Palestinians shut shops to support striking captives

Written by  Published by:Shiite News
Published in Palestine
Monday, 09 June 2014


palestine shut-shopePalestinians have shut down their shops in the occupied West Bank in solidarity with the Palestinian prisoners who have gone on hunger strike in Israeli jails to protest their indifinite detention without charge or trial.

http://en.alalam.ir/news/1601086#sthash.mn7AD42W.dpuf
Palestinians have shut down their shops in the occupied West Bank in solidarity with the Palestinian prisoners who have gone on hunger strike in Israeli jails to protest their indifinite detention without charge or trial.

Shop owners took part in the one-day strike on Sunday in support of the Palestinian inmates who have been refusing food to express their opposition to the Israeli “administrative detention,” which is a sort of imprisonment without trial or charge that allows the Israeli regime to incarcerate Palestinians for up to six months.

The so-called administrative detention order can be renewed for indefinite periods of time.

“The Higher Committee of Prisoners Affairs as well as national and Islamic forces have called for this strike throughout West Bank in solidarity with our hunger-striking prisoners,” said a Palestinian shop owner.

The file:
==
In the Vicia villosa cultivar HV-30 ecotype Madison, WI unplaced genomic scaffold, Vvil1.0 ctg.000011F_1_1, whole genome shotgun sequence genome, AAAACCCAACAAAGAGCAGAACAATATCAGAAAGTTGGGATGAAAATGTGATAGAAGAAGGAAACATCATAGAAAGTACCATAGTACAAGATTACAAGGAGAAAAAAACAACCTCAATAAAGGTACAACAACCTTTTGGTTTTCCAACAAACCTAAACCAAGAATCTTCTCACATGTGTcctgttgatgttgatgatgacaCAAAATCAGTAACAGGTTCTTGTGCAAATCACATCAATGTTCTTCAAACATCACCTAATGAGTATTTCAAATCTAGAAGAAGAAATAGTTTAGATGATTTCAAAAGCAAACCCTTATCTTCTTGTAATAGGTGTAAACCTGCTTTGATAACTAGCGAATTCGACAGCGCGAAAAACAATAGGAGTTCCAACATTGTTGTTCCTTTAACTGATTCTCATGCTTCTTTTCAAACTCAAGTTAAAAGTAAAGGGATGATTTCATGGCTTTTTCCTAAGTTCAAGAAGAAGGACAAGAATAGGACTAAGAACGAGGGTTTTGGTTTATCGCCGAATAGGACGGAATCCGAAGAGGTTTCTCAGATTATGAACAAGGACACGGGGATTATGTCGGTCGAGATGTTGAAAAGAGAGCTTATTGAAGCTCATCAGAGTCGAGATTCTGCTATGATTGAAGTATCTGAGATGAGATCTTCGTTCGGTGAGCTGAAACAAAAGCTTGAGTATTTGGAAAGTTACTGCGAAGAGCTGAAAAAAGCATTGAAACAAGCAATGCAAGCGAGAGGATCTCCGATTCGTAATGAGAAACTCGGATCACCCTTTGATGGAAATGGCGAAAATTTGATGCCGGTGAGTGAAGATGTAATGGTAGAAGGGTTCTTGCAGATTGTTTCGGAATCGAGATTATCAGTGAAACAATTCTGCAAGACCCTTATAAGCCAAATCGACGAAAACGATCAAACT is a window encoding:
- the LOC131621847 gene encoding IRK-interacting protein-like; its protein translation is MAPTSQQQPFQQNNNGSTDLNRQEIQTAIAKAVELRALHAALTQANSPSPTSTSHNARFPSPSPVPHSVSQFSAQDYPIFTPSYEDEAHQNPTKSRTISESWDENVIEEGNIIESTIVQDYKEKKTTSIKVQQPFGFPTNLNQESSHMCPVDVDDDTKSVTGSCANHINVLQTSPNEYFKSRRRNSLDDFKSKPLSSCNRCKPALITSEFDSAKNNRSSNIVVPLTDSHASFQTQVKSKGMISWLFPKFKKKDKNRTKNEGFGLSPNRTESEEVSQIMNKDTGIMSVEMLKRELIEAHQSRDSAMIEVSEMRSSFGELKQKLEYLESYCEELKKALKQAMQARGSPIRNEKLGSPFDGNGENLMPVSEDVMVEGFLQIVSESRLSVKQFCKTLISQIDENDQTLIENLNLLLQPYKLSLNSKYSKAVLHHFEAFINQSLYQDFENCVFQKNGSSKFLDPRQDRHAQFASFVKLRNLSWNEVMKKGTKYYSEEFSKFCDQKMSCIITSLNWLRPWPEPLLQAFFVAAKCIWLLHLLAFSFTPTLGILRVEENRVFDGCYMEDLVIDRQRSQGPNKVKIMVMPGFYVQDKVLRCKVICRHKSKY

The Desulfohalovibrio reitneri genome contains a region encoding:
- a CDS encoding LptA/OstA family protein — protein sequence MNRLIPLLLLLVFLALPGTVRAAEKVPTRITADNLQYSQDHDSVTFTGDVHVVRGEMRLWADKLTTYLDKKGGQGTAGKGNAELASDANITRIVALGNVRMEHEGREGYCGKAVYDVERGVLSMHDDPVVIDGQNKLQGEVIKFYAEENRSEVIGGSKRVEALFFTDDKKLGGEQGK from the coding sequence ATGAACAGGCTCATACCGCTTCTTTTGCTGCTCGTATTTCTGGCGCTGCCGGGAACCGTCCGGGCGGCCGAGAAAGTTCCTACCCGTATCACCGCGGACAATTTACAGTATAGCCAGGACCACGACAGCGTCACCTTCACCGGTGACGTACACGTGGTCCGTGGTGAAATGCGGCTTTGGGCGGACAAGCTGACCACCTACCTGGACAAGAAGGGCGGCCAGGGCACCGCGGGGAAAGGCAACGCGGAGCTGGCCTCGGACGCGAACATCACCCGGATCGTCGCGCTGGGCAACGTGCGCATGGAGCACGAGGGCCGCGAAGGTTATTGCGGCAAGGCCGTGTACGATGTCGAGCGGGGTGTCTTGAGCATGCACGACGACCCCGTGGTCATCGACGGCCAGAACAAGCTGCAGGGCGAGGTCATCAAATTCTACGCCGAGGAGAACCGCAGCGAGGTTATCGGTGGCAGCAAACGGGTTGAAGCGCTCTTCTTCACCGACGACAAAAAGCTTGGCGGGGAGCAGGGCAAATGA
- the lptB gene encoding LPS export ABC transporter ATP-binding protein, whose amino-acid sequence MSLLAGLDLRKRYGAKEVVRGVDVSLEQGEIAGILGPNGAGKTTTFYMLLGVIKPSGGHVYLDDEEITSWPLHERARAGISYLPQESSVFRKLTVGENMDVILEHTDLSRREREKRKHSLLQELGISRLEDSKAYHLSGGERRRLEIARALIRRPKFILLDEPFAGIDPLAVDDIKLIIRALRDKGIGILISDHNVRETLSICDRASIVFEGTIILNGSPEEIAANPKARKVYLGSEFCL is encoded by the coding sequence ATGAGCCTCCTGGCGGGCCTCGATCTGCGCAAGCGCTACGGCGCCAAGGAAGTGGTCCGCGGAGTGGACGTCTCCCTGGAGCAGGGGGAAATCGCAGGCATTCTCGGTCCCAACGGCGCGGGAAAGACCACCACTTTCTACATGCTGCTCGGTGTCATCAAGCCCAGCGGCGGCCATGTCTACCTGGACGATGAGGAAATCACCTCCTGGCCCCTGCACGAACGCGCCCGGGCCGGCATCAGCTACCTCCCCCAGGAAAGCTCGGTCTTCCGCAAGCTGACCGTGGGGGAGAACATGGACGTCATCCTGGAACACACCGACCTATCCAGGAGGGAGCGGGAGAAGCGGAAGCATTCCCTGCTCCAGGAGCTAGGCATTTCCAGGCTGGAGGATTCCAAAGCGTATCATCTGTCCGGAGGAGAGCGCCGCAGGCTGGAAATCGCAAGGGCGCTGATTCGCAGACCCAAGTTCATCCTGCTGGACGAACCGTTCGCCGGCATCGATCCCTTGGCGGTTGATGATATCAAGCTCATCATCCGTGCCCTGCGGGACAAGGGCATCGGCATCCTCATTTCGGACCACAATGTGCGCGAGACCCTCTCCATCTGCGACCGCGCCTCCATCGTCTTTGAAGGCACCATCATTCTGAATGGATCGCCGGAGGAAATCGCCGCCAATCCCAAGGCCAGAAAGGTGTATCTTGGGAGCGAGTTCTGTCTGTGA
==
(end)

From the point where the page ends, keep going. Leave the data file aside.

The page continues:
According to Palestinian sources, there are nearly 200 administrative prisoners, including nine members of the Palestinian Legislative Council, in Israeli jails.

From among the Palestinian prisoners on hunger strike, some 125 have been refusing food since April 24.

Last week, Israeli Prime Minister Benjamin Netanyahu threatened to pass a law to force-feed the Palestinian hunger strikers. This is while force-feeding is considered a grave breach of World Medical Association’s guideline on a treatment for hunger strikers.

Dozens of Palestinian prisoners on hunger strike in Israeli prisons have been taken to hospitals as their health conditions have seriously deteriorated.

Nearly 20 human rights groups and the Palestinian Ministry for Prisoners’ Affairs recently wrote a letter to European Union foreign policy chief Catherine Ashton to bring her attention to the situation of the hunger-striking Palestinians.

On June 6, UN Secretary General Ban Ki-moon voiced concerns over the deteriorating health of Palestinian administrative detainees. He reiterated “his long-standing position that administrative detainees should be charged or released without delay.”